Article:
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Army divisions. Fearful that these new numbers would necessitate a call-up
of the Reserves, Washington in the summer of 1967 cut Westmoreland's
request nearly in half and established a new authorized force ceiling
of 525,000 men for July 1968. This represented an increase of less than
46,000 personnel. MACV was hard pressed to reinforce I Corps at all.40*

As the war intensified throughout Vietnam in late 1967 General Westmoreland
persuaded President Lyndon B. Johnson to establish earlier arrival dates
for units already scheduled to deploy to Vietnam. The deployment of
the 101st Airborne Division and the 11th Infantry Brigade in December
provided General Westmoreland some room for maneuver. Keeping the 101st
and the 1st Cavalry Division (Airmobile) as a general country-wide reserve,
he attached the 11th Brigade to the Americal Division in southern I
Corps. III MAF began to shuffle its units north to reinforce both Khe
Sanh and the DMZ sectors.41

MACV Vis-a-Vis Marine

While reinforcing the Marines in I Corps with Army units and concentrating
his forces in the north, General Westmoreland had growing doubts about
the ability of the Marine command to handle the developing situation.
Since 1965, senior Marine generals conducted a "sotto voce" debate with
MACV over the direction of the American combat effort. Both Generals
Krulak and Greene criticized the MACV emphasis upon the large-unit major
war, which they believed failed to provide for population security and,
moreover, involved the U.S. in a war of attrition, which in their opinion,
favored the Communists. They voiced their concerns directly to General
Westmoreland and through the command channels open to them.

Although differing in minor details, the two Marine generals in essence
advocated increased pressure upon North Vietnam and basically an "ink
blot" strategy in South Vietnam. Both Marine generals recommended in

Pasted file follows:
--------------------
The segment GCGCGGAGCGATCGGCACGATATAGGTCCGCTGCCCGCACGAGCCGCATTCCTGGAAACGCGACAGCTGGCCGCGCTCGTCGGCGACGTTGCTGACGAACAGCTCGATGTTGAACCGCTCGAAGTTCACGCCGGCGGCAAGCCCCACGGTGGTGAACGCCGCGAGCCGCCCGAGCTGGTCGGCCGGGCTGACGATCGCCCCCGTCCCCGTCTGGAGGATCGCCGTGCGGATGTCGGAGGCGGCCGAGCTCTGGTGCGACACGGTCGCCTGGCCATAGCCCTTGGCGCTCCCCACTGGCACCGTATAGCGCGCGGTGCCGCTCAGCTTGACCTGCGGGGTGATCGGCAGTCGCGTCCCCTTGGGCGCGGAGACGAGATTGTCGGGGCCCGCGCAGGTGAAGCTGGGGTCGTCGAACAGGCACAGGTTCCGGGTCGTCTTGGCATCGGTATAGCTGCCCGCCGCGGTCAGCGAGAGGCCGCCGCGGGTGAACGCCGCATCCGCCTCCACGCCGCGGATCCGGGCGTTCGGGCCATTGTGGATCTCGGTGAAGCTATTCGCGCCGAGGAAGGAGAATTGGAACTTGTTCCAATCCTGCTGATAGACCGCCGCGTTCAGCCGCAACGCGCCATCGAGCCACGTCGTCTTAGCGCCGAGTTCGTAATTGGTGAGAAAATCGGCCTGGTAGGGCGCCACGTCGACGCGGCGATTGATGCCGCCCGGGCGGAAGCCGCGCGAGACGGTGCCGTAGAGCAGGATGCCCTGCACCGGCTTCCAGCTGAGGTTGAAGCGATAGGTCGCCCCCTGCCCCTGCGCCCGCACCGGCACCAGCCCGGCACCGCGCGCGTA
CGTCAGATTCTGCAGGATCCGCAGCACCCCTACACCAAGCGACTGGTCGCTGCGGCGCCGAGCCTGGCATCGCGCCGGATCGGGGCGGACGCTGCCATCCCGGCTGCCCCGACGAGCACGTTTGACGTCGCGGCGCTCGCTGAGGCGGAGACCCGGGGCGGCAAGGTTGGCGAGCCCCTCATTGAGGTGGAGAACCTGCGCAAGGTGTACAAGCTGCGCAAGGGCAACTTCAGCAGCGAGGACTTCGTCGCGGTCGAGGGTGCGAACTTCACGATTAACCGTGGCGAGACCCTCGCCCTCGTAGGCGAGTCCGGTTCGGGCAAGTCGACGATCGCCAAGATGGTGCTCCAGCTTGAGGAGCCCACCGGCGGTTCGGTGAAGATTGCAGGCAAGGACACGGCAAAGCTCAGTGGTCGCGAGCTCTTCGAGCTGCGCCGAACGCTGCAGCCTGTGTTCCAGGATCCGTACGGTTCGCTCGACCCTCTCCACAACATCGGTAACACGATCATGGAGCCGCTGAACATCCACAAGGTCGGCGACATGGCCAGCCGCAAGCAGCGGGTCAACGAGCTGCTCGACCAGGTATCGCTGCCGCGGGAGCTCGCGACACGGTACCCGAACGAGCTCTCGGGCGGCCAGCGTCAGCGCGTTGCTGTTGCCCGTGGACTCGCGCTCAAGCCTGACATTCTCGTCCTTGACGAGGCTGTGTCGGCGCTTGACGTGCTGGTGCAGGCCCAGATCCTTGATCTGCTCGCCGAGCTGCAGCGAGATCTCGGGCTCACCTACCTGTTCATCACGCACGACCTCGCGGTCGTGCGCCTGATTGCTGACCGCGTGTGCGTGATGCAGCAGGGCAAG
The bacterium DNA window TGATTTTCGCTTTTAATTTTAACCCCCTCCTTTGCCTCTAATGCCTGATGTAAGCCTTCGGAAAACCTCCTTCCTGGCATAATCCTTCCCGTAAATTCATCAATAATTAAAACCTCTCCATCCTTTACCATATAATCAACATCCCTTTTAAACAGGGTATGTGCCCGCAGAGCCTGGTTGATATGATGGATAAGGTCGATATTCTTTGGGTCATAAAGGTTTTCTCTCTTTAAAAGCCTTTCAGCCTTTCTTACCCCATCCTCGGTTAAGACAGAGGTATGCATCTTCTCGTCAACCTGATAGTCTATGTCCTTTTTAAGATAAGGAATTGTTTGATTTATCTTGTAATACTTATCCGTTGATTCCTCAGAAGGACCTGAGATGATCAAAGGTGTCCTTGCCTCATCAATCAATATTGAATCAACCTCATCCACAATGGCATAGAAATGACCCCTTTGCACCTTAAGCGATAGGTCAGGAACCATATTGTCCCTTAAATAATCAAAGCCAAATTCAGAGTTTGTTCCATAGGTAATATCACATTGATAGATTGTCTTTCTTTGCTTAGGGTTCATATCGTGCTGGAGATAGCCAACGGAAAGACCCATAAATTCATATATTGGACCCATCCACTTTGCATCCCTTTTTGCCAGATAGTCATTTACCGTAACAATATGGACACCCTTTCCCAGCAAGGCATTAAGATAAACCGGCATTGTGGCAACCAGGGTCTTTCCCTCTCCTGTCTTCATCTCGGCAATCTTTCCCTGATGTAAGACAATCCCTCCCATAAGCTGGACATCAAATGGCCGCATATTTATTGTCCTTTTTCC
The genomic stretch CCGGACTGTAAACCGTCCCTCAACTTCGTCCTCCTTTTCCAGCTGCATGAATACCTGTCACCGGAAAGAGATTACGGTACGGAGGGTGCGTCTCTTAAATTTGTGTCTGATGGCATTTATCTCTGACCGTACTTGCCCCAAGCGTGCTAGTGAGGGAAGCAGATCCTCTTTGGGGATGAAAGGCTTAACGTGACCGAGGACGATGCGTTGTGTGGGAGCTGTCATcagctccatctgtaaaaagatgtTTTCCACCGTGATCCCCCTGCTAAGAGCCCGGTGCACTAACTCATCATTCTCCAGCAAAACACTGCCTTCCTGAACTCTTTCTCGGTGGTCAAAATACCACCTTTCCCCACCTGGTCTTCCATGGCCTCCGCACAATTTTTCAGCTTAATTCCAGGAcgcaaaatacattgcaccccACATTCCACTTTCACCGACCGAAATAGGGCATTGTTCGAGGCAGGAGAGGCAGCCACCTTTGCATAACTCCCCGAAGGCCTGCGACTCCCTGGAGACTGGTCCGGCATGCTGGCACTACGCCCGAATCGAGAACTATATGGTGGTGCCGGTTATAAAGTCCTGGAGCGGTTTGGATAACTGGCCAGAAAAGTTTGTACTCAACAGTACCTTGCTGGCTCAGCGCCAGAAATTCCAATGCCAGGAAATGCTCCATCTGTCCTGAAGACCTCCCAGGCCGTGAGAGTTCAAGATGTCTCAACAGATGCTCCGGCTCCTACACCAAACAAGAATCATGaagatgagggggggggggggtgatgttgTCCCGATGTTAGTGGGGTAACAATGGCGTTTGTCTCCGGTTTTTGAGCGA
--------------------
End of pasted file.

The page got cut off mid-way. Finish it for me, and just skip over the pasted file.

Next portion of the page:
the north the targeting of air strikes against North Vietnamese heavy
production facilities and transportation hubs and a blockade of the
North Vietnamese major ports including Haiphong. Greene and Krulak emphasized
for the south a combined U.S.-South Vietnamese campaign in targeted
areas to eradicate the Communist infrastructure in the countryside and
replace it with one loyal to the South Vietnamese government. This pacification
campaign would consist of a centralized combined allied command structure
employing military action together with civic action, and the enhancement
of the local South Vietnamese militia forces and government structure.
The concept was that initial success would provide the momentum, much
as a spreading inkblot, for the linking together of the pacified sectors.
While not neglecting the enemy's main forces, both viewed this war as
secondary. As General Krulak stated: "The real war is among the people"
and not in the hinterlands. He would engage the Communist regulars for
the most part only "when a clear opportunity exists to engage the VC
Main Force or North Vietnamese units on terms favorable to ourselves."42

While the two Marine generals received a hearing of their views, they
enjoyed little success in influencing the MACV strategy or overall U.S
policy toward North Vietnam. According to General Greene, the Joint
Chiefs were interested in his proposal for a coastal pacification campaign
but "Westmoreland wasn't and being CG MACV his views of the 'big picture,'
the 'broad arrow' prevailed." In November 1965, General Krulak wrote
directly to Secretary McNamara, whom he knew from his days as special
assistant for counterinsurgency to the Joint Chiefs during the Kennedy
administration, hinting at some divergence between the Marine "saturation
formula" and the Army "maneuver formula." While allowing that both techniques
were sound and maneuver had its place in the sparsely inhabited highlands,
he pointedly observed that in the heavily populated area south of Da
Nang you "cannot shoot everything that moves." He then continued: "We
have to separate the enemy from the people." According to the Marine
general, the Defense Secretary told him that the "ink blot" theory was
"a good idea but too slow." Both Generals Greene and Krulak would continue
to offer

* The question of the total number of American troops required to
wage the war in South Vietnam was a continually sensitive issue in Washington,
especially since larger numbers probably involved the call-up of Reserve
units. General Wallace M. Greene, Jr., the Marine Corps Commandant,
recalled that sometime in the late 1965 or early 1966 time-frame he
advocated "that a major increase be made in the number of U.S. troops"
in South Vietnam. According to an estimate that his staff made at the
time, it would take approximately 595,000 American troops five years
to conclude a successful end to the war. According to the analysis,
"the number of men of military age becoming available each year" in
North Vietnam as contrasted to the Communist casualty rate would permit
the North Vietnamese "to continue the war indefinitely" at the then-level
of American troop commitment. Greene Comments, 1994. For further discussion
of manpower constraints upon Marine forces see Chapter 27.

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